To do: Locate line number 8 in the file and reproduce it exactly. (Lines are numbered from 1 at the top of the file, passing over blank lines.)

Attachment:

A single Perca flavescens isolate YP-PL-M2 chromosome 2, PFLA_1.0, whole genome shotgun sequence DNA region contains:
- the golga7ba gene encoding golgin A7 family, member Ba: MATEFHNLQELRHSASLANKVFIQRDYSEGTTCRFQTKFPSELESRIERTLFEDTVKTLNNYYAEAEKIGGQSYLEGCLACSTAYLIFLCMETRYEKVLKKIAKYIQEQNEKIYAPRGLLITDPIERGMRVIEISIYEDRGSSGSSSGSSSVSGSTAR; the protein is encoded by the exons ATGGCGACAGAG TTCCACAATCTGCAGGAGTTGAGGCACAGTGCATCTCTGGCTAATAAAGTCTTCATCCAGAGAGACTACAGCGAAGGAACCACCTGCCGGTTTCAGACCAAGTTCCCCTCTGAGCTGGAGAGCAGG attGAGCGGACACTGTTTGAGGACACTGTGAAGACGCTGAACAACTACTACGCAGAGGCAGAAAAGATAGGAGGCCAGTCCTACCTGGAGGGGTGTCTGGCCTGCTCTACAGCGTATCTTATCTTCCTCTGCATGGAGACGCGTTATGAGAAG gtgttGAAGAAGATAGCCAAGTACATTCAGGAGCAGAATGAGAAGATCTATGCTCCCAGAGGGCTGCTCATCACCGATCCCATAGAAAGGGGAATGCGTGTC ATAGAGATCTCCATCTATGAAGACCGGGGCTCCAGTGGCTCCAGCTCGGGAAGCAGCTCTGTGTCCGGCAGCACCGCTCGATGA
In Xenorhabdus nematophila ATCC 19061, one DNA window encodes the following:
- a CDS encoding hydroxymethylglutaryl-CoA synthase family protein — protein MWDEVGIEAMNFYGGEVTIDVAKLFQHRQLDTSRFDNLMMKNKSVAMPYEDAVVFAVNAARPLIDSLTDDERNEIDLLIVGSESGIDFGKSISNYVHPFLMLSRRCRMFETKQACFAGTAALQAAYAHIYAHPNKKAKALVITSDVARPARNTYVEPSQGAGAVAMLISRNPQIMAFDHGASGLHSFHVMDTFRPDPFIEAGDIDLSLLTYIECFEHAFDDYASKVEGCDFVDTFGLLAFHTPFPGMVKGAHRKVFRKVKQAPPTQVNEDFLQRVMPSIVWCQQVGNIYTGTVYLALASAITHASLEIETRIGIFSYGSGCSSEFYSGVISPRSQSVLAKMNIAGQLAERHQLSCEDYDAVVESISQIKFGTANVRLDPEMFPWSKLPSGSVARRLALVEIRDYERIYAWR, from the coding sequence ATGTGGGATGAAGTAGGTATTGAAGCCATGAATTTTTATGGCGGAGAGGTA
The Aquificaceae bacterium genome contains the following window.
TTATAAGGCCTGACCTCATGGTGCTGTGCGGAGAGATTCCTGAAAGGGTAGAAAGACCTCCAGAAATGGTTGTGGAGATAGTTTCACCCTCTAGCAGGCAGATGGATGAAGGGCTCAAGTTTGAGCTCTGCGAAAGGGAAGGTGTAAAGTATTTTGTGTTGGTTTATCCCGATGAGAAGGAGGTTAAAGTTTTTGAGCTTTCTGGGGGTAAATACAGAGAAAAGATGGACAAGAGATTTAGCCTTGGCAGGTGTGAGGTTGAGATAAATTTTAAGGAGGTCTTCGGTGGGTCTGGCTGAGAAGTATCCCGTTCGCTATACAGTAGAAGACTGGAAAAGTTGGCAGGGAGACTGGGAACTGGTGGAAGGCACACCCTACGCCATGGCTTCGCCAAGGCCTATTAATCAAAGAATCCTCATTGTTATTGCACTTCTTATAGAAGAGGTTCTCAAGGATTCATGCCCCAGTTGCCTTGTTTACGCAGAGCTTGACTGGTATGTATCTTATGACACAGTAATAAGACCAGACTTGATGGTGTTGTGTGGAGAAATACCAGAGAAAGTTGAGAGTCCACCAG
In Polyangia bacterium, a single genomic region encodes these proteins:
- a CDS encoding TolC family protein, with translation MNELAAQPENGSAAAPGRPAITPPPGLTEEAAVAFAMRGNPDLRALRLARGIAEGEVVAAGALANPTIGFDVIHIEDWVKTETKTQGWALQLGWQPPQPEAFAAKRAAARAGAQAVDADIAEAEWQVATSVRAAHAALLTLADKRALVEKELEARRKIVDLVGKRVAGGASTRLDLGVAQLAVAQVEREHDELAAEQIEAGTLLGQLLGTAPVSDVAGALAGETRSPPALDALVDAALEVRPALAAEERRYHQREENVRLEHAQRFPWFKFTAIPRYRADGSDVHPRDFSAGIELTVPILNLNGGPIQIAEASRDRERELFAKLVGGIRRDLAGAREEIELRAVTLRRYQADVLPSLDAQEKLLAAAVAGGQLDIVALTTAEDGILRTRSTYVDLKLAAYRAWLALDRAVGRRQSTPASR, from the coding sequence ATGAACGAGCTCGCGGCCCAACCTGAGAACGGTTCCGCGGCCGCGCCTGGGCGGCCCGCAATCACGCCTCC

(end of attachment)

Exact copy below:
- a CDS encoding TolC family protein, with translation MNELAAQPENGSAAAPGRPAITPPPGLTEEAAVAFAMRGNPDLRALRLARGIAEGEVVAAGALANPTIGFDVIHIEDWVKTETKTQGWALQLGWQPPQPEAFAAKRAAARAGAQAVDADIAEAEWQVATSVRAAHAALLTLADKRALVEKELEARRKIVDLVGKRVAGGASTRLDLGVAQLAVAQVEREHDELAAEQIEAGTLLGQLLGTAPVSDVAGALAGETRSPPALDALVDAALEVRPALAAEERRYHQREENVRLEHAQRFPWFKFTAIPRYRADGSDVHPRDFSAGIELTVPILNLNGGPIQIAEASRDRERELFAKLVGGIRRDLAGAREEIELRAVTLRRYQADVLPSLDAQEKLLAAAVAGGQLDIVALTTAEDGILRTRSTYVDLKLAAYRAWLALDRAVGRRQSTPASR, from the coding sequence ATGAACGAGCTCGCGGCCCAACCTGAGAACGGTTCCGCGGCCGCGCCTGGGCGGCCCGCAATCACGCCTCC